Here's what came in the package.

1991 Ultra #76 - Lance Johnson
2005 Diamond Kings #447 - Tadahito Iguchi
2005 Donruss Champions #394 - Tadaito Iguchi
2005 Donruss Champions Impressions #394 - Tadahito Iguchi
2005 SPx # 93 - Tadahito Iguchi
2005 UD Trilogy #90 - Tadahito Iguchi
2007 Topps 52 #14 - Jerry Owens
2008 Topps #144 - Jerry Owens
2006 Topps Update #UH185 - Frank Thomas
2006 Upper Deck Special FX #730 - Frank Thomas
2008 Topps #284 - Lance Broadway
2008 Upper Deck #338 - Heath Phillips
2005 Donruss Team Heroes Showdown Red #271 - A.J. Pierzynski
2005 Zenith #217 - Tadahito Iguchi
2003 Donruss #16 - Magglio Ordonez (DK)
2005 Bowman Chrome #301 - Tadahito Iguchi
1986 Donruss #13 - Harold Baines (DK)
1988 Pacific Eight Men Out #103 - Swede Risberg
1988 Pacific Eight Men Out #96 - Red Faber
2006 Upper Deck Special FX #PH-18 - Jermaine Dye
2006 Upper Deck Special FX #PH-17 - Paul Konerko
2006 Topps Opening Day #133 - Nick Swisher
2005 Sweet Spot #17 - Tadahito Iguchi
2005 Sweet Spot #167 - Tadahito Iguchi
2006 Upper Deck Special FX #558 - Rob Mackowiak 90/99
1989 Donruss #455 - Daryl Boston

WOW! That's a lot of Gooch! Plus a lot of other great cards! I am in the middle of getting your cards together and they should be sent out shortly. Thanks so much for the cards!

Of Elotes And Hot Dogs

The Cell's food just got dissed in a New York paper. But go figure, they were looking for such ballpark staples as sushi.

Endless Simmer just released their alternative list, which features the Cell highly on their culinary delights.

The only thing stopping me from trying the elotes corn is the mayonnaise used in the recipe. Other than that, it sounds very tasty. There are three things I can't stand to eat. Seafood, mushrooms and mayonnaise. I don't mind when other people eat those, but don't expect me to join in.

I've never even heard of elotes at U.S. Cellular Field, but I also stick to more traditional fare. Give me a hot dog smothered with mustard and a Pepsi at a White Sox game and I'll be a happy man. Maybe I'll steal some of Tracey's nachos for a treat. If I went to the park more often, I'd probably be more adventurous with my food selection.

The Ligue Manifesto

Last night I was contacted by the creators of Oral Sox. Get your minds out of the gutter! It's not a "dirty" Sox website, it's a site with podcasts. Hence the name oral.

Adam and Jeff run a great site. It's full of podcasts that feature comedy with a White Sox twist. Some of it is ironic, some of it is downright hilarious, but all of it is good. They are die hard Sox fans, who have been doing this all season long. How this has escaped me before this, I'll never know.

Enjoy the Ligue Manifesto from youtube.

In no way am I condoning the actions of the Ligue family or anyone else who has a lamebrain idea like that. Enough time has passed to where it can be funny to start the healing.

6-9-08: Twins 5 - Sox 7

June 9, 2008 - Chicago, Illinois

You swish it to the left, swish it to the right.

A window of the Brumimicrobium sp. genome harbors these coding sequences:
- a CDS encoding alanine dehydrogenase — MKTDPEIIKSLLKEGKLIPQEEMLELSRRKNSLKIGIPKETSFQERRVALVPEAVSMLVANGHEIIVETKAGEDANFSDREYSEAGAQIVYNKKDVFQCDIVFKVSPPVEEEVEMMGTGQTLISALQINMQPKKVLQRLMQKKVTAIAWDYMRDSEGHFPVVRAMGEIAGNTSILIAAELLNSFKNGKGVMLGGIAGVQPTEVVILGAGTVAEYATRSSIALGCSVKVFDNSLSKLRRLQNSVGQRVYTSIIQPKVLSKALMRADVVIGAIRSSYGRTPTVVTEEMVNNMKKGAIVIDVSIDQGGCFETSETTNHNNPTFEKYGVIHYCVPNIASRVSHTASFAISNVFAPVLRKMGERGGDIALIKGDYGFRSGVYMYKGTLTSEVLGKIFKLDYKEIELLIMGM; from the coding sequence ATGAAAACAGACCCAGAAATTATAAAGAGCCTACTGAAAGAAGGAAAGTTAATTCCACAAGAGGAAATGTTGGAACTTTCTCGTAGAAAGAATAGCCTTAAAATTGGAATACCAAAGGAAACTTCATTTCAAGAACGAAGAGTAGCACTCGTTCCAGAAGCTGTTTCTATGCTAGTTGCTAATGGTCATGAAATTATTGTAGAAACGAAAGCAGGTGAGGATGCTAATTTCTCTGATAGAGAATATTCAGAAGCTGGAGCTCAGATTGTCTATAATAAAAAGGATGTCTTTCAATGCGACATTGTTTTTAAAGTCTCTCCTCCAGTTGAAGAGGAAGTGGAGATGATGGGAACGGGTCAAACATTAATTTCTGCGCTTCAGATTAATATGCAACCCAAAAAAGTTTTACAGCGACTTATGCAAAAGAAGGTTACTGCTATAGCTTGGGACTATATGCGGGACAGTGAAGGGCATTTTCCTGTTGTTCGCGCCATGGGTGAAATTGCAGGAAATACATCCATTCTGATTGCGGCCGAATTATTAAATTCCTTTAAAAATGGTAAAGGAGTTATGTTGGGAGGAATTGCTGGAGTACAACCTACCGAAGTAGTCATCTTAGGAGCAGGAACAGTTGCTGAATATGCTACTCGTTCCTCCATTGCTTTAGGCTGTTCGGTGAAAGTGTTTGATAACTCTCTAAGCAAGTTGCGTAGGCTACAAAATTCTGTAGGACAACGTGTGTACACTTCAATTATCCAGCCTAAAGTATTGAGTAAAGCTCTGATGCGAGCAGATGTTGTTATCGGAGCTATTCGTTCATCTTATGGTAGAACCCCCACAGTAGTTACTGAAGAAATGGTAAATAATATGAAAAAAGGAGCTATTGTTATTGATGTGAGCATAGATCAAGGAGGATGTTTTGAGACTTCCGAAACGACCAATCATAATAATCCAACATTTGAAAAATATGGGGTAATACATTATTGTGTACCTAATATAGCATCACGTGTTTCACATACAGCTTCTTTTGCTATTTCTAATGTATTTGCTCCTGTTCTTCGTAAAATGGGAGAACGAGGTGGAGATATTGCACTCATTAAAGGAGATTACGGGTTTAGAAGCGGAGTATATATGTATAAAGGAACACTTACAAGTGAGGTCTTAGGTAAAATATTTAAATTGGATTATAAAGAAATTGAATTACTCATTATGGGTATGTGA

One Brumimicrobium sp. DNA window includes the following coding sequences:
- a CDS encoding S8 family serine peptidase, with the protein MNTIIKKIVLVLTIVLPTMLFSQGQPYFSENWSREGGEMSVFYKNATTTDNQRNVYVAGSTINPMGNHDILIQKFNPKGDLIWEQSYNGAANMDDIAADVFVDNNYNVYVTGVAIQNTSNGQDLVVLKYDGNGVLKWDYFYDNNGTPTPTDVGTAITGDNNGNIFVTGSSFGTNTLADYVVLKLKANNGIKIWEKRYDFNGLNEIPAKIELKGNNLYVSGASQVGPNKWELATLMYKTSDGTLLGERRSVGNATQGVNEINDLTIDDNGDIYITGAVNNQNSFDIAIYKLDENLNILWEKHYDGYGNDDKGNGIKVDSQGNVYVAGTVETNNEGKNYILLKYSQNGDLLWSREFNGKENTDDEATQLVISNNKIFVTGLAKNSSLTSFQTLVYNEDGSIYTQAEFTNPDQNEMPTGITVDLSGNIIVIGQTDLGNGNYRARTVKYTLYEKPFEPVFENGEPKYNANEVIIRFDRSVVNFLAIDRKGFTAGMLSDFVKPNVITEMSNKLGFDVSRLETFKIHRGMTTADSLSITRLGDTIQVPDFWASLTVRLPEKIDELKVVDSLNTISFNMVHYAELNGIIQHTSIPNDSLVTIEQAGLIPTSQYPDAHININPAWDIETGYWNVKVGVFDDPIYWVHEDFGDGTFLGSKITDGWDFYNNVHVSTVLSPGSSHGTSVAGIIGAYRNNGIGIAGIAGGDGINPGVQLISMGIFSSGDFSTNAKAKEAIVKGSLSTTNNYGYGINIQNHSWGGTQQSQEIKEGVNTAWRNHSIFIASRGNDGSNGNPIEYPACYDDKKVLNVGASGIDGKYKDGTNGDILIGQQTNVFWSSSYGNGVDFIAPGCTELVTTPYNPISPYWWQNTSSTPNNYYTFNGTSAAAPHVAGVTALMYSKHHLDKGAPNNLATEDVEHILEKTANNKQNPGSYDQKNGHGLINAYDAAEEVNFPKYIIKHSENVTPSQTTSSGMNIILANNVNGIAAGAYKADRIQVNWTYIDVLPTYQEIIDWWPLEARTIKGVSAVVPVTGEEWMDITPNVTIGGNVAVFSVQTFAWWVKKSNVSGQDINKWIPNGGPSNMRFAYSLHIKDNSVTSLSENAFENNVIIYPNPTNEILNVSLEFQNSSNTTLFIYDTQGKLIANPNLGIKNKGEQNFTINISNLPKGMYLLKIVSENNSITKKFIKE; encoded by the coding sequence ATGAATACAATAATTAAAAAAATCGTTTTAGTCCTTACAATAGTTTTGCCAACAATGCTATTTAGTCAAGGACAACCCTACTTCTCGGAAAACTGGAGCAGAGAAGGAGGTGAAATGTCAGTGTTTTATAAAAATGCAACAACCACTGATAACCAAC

It looked like it wasn't going to happen a few times. Thanks to Nick Swisher and Paul Konerko it happened. For the first time since 1977, the Sox have swept the Twins in a four game series. For the first time since 1983, the Sox have swept a seven game homestand. For the first time since Thursday, the Sox didn't reach double digits in runs. Oh well, as Meatloaf sang, two of of three ain't bad.

John Danks was a little bit off, but he was also getting a slightly tighter strike zone by the home plate umpire. It's not an excuse, it's just a fact. A good team can overcome that and the Sox did. The Sox were down, but never out and they prevailed in the end.

The good:
Nick Swisher homered from both sides of the plate.

John Danks picked off a runner.

The bad:
Carlos Quentin was 0 for 4.

Jenks looked shaky, but recovered without a run.

The ugly:
Carlos Quentin's throwing error.

Nine men left on base.

The fun had to stop sometime, but that doesn't mean the winning has to stop. Sure the Sox didn't score in the double digits in this game, but they also didn't need to. They fought hard for this win and they deserve every part of it.

6-8-08: Twins 2 - Sox 12

June 8, 2008 - Chicago, Illinois

The kids are alright.

Gavin Floyd becomes ingrained in Sox lore more and more with each start. He didn't look like he had the greatest stuff today, but only gave up two runs. He could have given up nine more runs and the Sox would've still won. The real test in a pitcher is not the close games, it's the blowouts.

Home runs still happened but not as many as you might suspect. Only Swisher and Ramirez went deep. Each came from an unlikely source. The biggest surprise may have been when Jermaine Dye decided to steal a base.

The good:
Gavin Floyd and the bullpen did superbly.

Nick Swisher is back in the swing of things with a home run.

The bad:
Jim Thome went 0 for 2.

Carlos Quentin ground into a double play.

The ugly:
The Sox did all of their scoring by the end of the fifth inning.

Kubel's home run.

This offense is flying! I can't believe that the Sox had three games in a row with double digits in runs. That is simply amazing. There was nothing really bad to say about this game. Even Esteban Loaiza had a great scoreless outing.

Monday, June 9, 2008

6-7-08: Twins 2 - Sox 11

June 7, 2008 - Chicago, Illinois

Double digits and a triple.

Eight long years. That is how long it has been since Paul Konerko's last triple. The improbable event even upstaged the second consecutive night that Joe Crede had two home runs. This time it was a pair of three run homers. I have no clue as to where this offense is coming from, but I like it. Greg Walker has been saying that the Sox are ready to break out offensively. I guess he wasn't joking.